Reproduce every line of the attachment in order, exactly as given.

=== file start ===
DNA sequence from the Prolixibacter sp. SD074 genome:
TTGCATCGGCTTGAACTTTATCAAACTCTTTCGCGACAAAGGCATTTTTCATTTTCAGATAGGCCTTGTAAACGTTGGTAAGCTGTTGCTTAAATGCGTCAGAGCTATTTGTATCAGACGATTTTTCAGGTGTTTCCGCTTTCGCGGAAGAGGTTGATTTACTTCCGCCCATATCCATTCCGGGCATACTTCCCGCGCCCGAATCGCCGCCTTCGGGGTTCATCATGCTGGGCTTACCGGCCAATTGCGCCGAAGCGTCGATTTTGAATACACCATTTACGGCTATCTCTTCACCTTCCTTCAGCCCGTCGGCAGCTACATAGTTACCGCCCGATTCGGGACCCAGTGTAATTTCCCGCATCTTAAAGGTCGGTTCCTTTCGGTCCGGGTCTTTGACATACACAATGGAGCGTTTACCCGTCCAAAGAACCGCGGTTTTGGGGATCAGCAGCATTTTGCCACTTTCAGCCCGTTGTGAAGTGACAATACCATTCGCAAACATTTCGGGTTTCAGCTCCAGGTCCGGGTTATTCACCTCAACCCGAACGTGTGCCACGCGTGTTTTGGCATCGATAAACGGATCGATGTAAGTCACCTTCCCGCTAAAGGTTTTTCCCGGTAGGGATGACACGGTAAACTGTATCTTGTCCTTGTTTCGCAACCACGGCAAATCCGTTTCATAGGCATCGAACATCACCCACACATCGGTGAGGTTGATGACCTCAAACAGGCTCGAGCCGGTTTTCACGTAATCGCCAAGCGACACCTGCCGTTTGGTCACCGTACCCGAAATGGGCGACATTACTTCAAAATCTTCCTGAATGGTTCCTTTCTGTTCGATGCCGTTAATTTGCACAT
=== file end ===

DNA sequence from the Prolixibacter sp. SD074 genome:
TTGCATCGGCTTGAACTTTATCAAACTCTTTCGCGACAAAGGCATTTTTCATTTTCAGATAGGCCTTGTAAACGTTGGTAAGCTGTTGCTTAAATGCGTCAGAGCTATTTGTATCAGACGATTTTTCAGGTGTTTCCGCTTTCGCGGAAGAGGTTGATTTACTTCCGCCCATATCCATTCCGGGCATACTTCCCGCGCCCGAATCGCCGCCTTCGGGGTTCATCATGCTGGGCTTACCGGCCAATTGCGCCGAAGCGTCGATTTTGAATACACCATTTACGGCTATCTCTTCACCTTCCTTCAGCCCGTCGGCAGCTACATAGTTACCGCCCGATTCGGGACCCAGTGTAATTTCCCGCATCTTAAAGGTCGGTTCCTTTCGGTCCGGGTCTTTGACATACACAATGGAGCGTTTACCCGTCCAAAGAACCGCGGTTTTGGGGATCAGCAGCATTTTGCCACTTTCAGCCCGTTGTGAAGTGACAATACCATTCGCAAACATTTCGGGTTTCAGCTCCAGGTCCGGGTTATTCACCTCAACCCGAACGTGTGCCACGCGTGTTTTGGCATCGATAAACGGATCGATGTAAGTCACCTTCCCGCTAAAGGTTTTTCCCGGTAGGGATGACACGGTAAACTGTATCTTGTCCTTGTTTCGCAACCACGGCAAATCCGTTTCATAGGCATCGAACATCACCCACACATCGGTGAGGTTGATGACCTCAAACAGGCTCGAGCCGGTTTTCACGTAATCGCCAAGCGACACCTGCCGTTTGGTCACCGTACCCGAAATGGGCGACATTACTTCAAAATCTTCCTGAATGGTTCCTTTCTGTTCGATGCCGTTAATTTGCACAT